The Dangers of Politicized History
By Anonymous on Wednesday, Aug 24 2011
Americans have a long record of quarreling over their past, but lately it seems like history has become a central theater of the culture wars. Politicians invoke their favorite saints in the American pantheon to seek a blessing on 21st century political platforms. Those on the left, for example, present themselves as the heirs and defenders of Franklin D. Roosevelt’s programs, or argue that certain measures they propose are inspired by the same values that Martin Luther King, Jr espoused. Those on the right, by contrast, often insist on the need to return to the principles of the early republic and argue about whether American foreign policy is in keeping with the spirit of Ronald Reagan. Both sides, of course, claim Abraham Lincoln for themselves. There is no end in sight to the argument about whether Honest Abe, were he still around, would be a Republican or a Democrat.
It’s natural to look to the past for answers to contemporary challenges and to seek the endorsement of history’s heroes. It’s tempting for those who have even a passing familiarity with history to think that the answer to every question today can be found if one is willing to rummage long enough through the historical record, that history has clear lessons to teach us about how to solve any current problem, and that the historical figures we revere, no matter how many centuries now lie between us, would know just what to do if they were alive today. The temptation is doubly strong for American politicians, not least because in a country where David McCullough and Ken Burns are household names, the history of this country carries a force in popular culture that is rare among Western democracies. Besides, the history of the United States offers many more examples of grand political success than of political failure, since the last 200 years have been happier for Americans than for nearly any other people.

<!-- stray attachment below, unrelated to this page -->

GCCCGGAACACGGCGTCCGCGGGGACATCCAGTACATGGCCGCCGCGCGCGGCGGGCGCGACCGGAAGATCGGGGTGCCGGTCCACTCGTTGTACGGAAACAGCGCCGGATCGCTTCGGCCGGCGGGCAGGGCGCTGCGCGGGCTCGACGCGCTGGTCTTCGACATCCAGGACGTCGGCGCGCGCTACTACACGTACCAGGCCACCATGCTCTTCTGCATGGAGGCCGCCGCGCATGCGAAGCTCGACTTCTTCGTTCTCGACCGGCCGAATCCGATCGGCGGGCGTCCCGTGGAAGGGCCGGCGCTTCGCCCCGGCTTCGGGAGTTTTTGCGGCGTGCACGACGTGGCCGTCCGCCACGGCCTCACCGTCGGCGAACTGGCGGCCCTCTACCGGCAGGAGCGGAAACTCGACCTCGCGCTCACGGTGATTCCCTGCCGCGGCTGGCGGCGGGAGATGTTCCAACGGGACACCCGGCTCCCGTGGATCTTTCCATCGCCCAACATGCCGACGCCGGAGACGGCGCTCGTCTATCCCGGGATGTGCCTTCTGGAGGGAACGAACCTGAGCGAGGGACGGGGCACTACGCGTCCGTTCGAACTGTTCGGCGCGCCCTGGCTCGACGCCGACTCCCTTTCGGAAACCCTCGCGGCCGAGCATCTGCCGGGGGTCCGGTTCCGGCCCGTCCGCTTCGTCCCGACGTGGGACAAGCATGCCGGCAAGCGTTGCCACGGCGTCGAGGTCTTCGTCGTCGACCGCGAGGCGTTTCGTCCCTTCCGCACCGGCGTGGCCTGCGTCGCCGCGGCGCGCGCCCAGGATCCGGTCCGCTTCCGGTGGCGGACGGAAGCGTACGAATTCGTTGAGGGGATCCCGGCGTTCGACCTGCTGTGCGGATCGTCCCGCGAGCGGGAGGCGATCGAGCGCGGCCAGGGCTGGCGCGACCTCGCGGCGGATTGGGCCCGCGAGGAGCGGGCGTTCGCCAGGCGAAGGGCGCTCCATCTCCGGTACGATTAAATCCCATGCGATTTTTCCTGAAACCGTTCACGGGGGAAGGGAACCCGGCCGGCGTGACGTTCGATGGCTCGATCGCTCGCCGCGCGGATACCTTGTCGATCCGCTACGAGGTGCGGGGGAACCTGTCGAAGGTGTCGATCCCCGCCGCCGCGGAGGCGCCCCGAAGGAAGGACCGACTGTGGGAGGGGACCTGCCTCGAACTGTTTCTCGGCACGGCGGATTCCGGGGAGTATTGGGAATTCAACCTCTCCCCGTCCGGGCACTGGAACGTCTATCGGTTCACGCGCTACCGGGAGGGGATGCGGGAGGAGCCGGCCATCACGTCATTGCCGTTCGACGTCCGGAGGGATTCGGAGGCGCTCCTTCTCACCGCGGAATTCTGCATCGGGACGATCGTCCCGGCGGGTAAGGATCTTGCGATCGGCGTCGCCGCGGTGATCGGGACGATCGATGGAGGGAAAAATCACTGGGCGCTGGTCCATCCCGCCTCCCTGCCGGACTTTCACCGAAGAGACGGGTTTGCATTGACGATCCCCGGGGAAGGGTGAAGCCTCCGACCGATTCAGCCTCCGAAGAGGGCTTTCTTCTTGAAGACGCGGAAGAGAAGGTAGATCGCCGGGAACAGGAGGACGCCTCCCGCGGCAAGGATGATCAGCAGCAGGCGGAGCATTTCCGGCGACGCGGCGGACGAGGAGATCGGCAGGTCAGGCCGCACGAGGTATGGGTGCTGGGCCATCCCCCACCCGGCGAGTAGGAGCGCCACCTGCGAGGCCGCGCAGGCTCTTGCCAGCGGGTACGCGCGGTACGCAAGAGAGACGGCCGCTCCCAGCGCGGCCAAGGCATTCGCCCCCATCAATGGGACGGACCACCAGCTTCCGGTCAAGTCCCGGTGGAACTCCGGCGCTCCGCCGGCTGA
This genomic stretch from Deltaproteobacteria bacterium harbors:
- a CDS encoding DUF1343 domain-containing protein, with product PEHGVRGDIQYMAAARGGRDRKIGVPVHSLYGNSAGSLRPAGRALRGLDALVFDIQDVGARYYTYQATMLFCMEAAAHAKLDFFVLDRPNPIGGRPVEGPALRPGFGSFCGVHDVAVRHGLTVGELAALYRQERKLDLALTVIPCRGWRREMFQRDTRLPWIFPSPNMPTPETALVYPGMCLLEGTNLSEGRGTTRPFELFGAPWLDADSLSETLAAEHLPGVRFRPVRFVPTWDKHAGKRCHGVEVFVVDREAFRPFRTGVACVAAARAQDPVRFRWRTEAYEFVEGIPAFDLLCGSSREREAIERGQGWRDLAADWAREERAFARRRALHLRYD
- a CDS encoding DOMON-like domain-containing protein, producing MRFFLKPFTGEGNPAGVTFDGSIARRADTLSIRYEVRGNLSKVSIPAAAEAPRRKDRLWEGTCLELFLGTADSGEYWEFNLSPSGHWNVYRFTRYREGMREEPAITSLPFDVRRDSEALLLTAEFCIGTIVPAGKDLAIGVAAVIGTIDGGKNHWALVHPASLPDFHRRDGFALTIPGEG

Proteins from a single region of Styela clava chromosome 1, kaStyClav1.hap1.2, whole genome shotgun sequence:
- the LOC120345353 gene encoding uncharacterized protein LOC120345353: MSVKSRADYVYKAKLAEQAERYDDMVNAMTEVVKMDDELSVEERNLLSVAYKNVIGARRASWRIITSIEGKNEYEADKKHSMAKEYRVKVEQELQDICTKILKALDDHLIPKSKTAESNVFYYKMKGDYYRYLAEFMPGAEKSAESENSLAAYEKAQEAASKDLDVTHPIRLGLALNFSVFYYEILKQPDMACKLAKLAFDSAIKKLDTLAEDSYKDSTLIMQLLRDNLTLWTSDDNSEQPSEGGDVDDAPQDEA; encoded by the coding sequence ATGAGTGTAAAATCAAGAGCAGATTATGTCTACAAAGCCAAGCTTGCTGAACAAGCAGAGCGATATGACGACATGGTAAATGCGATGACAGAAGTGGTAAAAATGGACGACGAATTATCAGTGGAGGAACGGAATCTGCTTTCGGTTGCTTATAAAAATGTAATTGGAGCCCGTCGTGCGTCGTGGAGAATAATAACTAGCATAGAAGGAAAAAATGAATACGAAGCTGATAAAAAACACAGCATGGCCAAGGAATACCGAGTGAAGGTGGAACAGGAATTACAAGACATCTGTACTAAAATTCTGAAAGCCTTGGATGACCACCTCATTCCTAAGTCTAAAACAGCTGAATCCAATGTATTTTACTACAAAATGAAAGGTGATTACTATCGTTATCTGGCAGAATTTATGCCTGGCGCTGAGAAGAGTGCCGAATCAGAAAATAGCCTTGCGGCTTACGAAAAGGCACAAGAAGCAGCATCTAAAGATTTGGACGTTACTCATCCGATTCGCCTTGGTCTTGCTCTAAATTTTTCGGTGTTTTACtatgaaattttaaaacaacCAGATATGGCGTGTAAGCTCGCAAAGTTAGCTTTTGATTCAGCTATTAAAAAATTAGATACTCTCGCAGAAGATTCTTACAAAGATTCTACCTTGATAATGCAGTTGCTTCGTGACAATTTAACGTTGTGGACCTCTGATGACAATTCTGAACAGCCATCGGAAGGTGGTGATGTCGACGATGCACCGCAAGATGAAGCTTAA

To complicate matters further, academic historians themselves often approach the past with one eye on the problems of the present. The birth of the feminist movement encouraged scholars to create a new discipline, women’s history. Today, one would be hard pressed to find a major university in the United States that does not have a tenured women’s historian on faculty. The same holds true for African American history since the era of the civil rights movement, and for gay and lesbian history since the beginning of the gay rights movement. In each of these cases, contemporary debates affected the way that historians answered the most fundamental question of their profession: Which parts of history deserve further study and which do not? It is easy for conservatives to mock these historical projects as politically correct propaganda smartened up with a few footnotes, or, perhaps more commonly, to fear them as threats to the more traditional kinds of history that focus on Congressional politics and the waging of war. It is true that political historians do not dominate the profession in the United States in the way that they did in the decades before the Second World War. But the answer is not to attack the legitimacy of social and cultural history—much of which is of great value—or to redouble efforts to make American history serve the goals of contemporary conservatism, because doing so simultaneously debases our understanding of history and impoverishes political discourse today.